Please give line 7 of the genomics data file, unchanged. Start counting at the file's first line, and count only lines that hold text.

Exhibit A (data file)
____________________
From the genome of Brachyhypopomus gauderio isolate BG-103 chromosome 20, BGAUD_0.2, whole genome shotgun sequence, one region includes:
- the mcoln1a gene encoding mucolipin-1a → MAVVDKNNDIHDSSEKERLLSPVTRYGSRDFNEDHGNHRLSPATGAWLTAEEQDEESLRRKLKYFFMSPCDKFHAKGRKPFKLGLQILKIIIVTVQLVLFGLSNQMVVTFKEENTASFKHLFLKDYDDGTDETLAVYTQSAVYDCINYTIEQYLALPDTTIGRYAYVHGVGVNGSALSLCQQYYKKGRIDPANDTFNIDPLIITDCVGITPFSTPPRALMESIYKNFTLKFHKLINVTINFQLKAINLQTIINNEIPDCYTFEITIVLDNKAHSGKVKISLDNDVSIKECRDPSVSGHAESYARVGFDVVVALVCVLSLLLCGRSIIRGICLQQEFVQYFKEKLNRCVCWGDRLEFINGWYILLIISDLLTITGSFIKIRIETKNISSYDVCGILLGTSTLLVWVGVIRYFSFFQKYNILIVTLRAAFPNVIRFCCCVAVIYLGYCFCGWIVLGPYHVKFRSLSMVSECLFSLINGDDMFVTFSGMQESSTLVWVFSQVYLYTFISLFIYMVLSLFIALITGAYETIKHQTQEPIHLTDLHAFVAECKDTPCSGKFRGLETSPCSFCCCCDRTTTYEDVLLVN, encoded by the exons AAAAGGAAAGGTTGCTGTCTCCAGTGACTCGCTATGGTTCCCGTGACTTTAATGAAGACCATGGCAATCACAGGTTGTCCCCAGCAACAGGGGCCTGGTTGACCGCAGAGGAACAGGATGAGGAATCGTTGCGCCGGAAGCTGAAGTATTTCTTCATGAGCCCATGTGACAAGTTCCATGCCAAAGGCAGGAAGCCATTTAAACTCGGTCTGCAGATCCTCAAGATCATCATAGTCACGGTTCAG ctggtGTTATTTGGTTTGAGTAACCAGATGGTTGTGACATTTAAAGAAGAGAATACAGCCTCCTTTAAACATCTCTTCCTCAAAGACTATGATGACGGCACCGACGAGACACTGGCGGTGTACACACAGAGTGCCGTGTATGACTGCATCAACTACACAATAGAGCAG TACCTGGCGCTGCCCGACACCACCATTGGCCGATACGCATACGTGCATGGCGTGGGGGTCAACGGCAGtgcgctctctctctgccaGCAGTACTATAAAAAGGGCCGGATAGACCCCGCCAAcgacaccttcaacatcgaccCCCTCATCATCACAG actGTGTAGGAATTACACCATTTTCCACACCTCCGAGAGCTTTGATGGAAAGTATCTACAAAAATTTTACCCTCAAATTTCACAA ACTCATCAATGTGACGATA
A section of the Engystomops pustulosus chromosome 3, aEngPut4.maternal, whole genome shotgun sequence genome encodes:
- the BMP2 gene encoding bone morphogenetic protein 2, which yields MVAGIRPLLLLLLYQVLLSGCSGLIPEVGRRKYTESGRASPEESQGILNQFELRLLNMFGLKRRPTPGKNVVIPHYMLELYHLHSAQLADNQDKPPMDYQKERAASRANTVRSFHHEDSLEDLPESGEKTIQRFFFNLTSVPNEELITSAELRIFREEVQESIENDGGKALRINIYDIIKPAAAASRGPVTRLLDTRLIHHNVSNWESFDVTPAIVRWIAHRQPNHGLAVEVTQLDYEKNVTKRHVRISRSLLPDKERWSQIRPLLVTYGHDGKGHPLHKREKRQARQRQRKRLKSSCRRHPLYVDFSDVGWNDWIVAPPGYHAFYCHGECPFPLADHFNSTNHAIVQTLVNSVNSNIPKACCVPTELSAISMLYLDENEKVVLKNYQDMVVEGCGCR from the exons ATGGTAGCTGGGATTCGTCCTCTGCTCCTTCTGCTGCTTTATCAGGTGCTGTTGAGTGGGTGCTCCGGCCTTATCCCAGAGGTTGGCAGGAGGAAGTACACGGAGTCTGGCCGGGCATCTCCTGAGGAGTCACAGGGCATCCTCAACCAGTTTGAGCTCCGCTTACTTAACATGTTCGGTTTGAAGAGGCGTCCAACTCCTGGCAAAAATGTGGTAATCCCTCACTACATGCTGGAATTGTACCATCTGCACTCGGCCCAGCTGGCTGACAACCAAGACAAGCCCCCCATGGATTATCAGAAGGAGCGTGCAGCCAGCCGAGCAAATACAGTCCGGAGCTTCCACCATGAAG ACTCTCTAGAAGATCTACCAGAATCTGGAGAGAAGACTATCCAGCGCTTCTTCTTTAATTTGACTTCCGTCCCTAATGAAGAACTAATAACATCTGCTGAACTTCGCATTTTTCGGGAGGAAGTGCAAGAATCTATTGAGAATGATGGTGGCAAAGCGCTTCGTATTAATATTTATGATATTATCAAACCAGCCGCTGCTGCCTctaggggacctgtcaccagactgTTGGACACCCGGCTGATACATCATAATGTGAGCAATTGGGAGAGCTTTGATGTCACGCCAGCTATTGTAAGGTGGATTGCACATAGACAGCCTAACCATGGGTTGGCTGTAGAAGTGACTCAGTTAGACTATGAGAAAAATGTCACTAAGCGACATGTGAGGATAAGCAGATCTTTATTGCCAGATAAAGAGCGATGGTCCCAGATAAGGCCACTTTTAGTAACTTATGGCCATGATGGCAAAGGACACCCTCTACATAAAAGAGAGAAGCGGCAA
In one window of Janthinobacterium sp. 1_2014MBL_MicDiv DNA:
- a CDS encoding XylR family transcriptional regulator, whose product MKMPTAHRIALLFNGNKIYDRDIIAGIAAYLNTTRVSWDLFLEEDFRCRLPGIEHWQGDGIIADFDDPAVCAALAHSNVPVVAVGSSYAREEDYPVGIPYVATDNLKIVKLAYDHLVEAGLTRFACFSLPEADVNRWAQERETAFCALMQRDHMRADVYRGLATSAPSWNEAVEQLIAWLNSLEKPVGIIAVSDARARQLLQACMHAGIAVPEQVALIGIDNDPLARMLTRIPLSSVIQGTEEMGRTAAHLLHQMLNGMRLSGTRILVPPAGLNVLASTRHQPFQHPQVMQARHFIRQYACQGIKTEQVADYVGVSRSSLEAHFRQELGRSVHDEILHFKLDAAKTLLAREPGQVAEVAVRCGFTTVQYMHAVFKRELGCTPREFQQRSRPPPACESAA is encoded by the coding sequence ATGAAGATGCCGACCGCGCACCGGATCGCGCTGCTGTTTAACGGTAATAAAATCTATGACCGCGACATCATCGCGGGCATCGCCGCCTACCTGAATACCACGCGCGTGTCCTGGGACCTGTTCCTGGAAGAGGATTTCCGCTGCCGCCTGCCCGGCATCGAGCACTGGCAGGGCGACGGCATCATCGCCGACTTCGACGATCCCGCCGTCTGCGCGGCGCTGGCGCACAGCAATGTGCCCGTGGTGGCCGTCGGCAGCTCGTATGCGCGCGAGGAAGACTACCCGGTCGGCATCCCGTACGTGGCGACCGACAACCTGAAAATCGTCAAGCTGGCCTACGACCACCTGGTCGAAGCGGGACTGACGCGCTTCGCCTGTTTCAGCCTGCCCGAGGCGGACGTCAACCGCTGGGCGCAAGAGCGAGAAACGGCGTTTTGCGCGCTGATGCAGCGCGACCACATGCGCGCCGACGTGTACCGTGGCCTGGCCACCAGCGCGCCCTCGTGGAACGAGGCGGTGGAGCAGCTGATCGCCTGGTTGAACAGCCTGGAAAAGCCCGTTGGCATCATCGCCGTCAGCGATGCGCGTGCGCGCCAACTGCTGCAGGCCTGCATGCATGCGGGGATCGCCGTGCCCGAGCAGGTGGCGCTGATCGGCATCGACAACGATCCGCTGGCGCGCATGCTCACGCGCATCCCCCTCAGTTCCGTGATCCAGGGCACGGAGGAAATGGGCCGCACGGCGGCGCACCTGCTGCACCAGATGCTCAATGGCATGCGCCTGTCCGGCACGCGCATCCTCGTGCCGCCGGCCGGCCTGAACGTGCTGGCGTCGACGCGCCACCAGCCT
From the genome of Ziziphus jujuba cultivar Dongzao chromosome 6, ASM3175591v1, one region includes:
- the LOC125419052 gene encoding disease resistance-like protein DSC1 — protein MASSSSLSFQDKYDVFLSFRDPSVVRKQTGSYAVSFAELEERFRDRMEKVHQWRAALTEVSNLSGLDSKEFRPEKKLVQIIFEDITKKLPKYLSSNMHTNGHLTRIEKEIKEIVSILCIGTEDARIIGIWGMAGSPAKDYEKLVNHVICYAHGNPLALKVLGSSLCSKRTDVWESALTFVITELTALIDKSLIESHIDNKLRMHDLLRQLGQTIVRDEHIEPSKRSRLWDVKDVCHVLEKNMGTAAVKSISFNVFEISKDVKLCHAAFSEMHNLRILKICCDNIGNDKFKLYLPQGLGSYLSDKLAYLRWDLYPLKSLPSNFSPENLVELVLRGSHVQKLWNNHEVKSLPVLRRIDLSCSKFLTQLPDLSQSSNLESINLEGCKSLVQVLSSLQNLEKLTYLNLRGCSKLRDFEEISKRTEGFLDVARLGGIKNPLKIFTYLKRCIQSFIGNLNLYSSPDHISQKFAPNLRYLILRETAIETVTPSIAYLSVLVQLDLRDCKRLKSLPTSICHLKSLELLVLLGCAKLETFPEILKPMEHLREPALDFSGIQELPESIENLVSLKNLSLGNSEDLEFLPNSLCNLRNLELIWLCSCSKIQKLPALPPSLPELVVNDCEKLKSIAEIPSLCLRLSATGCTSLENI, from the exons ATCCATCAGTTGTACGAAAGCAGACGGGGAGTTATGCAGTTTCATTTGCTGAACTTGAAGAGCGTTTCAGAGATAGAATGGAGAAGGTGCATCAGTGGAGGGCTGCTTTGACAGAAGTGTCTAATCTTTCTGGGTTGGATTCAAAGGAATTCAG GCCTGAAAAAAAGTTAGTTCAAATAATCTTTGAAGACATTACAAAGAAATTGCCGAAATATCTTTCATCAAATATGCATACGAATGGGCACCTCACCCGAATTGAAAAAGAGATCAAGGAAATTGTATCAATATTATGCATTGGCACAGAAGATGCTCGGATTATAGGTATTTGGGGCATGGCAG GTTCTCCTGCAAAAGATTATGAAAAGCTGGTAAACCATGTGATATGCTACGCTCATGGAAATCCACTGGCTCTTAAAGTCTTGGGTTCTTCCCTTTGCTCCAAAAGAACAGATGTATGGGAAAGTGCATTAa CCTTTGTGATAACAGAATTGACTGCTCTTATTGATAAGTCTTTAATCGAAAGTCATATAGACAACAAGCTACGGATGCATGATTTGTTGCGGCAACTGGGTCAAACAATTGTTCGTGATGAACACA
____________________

From the genome of Ziziphus jujuba cultivar Dongzao chromosome 6, ASM3175591v1, one region includes: